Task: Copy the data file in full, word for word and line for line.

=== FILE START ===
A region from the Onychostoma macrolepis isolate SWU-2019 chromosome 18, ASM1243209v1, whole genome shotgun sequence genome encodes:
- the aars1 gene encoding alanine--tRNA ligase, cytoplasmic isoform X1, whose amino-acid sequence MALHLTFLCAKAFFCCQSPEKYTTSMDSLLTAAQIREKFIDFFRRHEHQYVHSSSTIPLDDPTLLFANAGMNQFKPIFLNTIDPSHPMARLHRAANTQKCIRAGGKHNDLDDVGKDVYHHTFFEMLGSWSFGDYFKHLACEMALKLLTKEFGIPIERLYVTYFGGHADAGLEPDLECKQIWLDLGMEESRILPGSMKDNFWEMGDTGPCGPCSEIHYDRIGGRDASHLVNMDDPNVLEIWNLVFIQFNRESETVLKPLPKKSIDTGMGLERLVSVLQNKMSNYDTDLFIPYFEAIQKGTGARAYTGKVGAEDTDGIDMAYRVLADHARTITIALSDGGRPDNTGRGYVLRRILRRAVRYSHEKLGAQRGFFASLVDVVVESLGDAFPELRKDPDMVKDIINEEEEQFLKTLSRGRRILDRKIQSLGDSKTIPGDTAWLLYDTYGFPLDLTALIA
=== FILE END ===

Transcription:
A region from the Onychostoma macrolepis isolate SWU-2019 chromosome 18, ASM1243209v1, whole genome shotgun sequence genome encodes:
- the aars1 gene encoding alanine--tRNA ligase, cytoplasmic isoform X1, whose amino-acid sequence MALHLTFLCAKAFFCCQSPEKYTTSMDSLLTAAQIREKFIDFFRRHEHQYVHSSSTIPLDDPTLLFANAGMNQFKPIFLNTIDPSHPMARLHRAANTQKCIRAGGKHNDLDDVGKDVYHHTFFEMLGSWSFGDYFKHLACEMALKLLTKEFGIPIERLYVTYFGGHADAGLEPDLECKQIWLDLGMEESRILPGSMKDNFWEMGDTGPCGPCSEIHYDRIGGRDASHLVNMDDPNVLEIWNLVFIQFNRESETVLKPLPKKSIDTGMGLERLVSVLQNKMSNYDTDLFIPYFEAIQKGTGARAYTGKVGAEDTDGIDMAYRVLADHARTITIALSDGGRPDNTGRGYVLRRILRRAVRYSHEKLGAQRGFFASLVDVVVESLGDAFPELRKDPDMVKDIINEEEEQFLKTLSRGRRILDRKIQSLGDSKTIPGDTAWLLYDTYGFPLDLTALIA